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This article is about the alcoholic beverage. For other uses, see Dubonnet (disambiguation).
Dubonnet poster

Dubonnet is a sweet, aromatised wine–based aperitif with 15% alcohol by volume.[1] It is a blend of fortified wine, herbs, and spices (including a small amount of quinine),[2] with fermentation being stopped by the addition of alcohol. The brand is currently produced in France by Pernod Ricard, and in the USA by Heaven Hill Distilleries of Bardstown, Kentucky.[1] The company says it is the "number-one selling aperitif brand in the United States".[1] The beverage is famous in the UK for being the favourite drink of the Queen Mother.[3]


Dubonnet was first sold in 1846 by Joseph Dubonnet, in response to a competition run by the French Government to find a way of persuading French Foreign Legionnaires in North Africa to drink quinine.[2] Quinine combats malaria but is very bitter.

The brand ownership was taken over by Pernod Ricard in 1976. It was re-popularised in late 1970s by an advertising campaign starring Pia Zadora. It is available in Rouge, Blanc and Gold (vanilla and orange) varieties. Dubonnet is also widely known by the advertisement slogan of the French graphic designer Cassandre "Dubo, Dubon, Dubonnet" (a play on words roughly meaning "It's nice; it's good; it's Dubonnet"), which still can be found on walls of houses in France. The brand later became owned by Heaven Hill.[1]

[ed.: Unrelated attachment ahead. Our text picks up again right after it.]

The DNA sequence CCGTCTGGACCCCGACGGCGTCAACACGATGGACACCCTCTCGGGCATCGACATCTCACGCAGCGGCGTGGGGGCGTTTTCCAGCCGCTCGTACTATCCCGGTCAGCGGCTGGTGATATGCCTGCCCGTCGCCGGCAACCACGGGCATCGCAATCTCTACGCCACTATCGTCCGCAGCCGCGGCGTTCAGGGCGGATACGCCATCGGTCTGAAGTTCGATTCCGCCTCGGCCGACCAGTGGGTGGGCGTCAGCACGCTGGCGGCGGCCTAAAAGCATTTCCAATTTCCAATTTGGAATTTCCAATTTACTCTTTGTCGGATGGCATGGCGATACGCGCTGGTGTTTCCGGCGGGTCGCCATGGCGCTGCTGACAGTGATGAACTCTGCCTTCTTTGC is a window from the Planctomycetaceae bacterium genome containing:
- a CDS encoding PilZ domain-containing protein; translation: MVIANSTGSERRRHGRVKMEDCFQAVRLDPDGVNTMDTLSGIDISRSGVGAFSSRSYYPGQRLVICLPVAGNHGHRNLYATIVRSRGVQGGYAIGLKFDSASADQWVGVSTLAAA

Dubonnet is commonly mixed with lemonade or bitter lemon, and forms part of many cocktails.

Reputedly Dubonnet is a favourite beverage of:

  • Queen Elizabeth The Queen Mother, who liked gin and Dubonnet: 30% gin, 70% Dubonnet with a slice of lemon under the ice. She once noted before a trip, "I think that I will take two small bottles of Dubonnet and gin with me this morning, in case it is needed."[4][5]
  • Queen Elizabeth II, who likes two-parts Dubonnet and one-part gin with two cubes of ice and a lemon slice before lunch every day.[6]
  • Nelson Rockefeller, whose taste for alcohol was moderate, would have an occasional glass of Dubonnet on the rocks.[7]

References in popular culture[edit]

  • Motley Crue song "Somethin' for Nothin'" features the line "Dubonnet on the rocks"
  • The 1946 film I Know Where I'm Going, the main character, Joan Webster (Wendy Hiller), is served her drink in a very fashionable nightclub by the waiter, who says, "Here's your usual, Miss Webster." Her very conservative banker father, with surprise, inquires, "Your usual?" Joan replies, "Yes, gin and Dubonnie!"
  • In A Woman Is a Woman by Jean-Luc Godard from 1961, Angela played by Anna Karina is drinking Dubonnet in a café with her friend Alfred played by Jean-Paul Belmondo when listening to Charles Aznavour.
  • In Sylvia Plath's 1963 novel The Bell Jar, the character Buddy Willard buys Dubonnet to show that "he could be aesthetic in spite of being a medical student."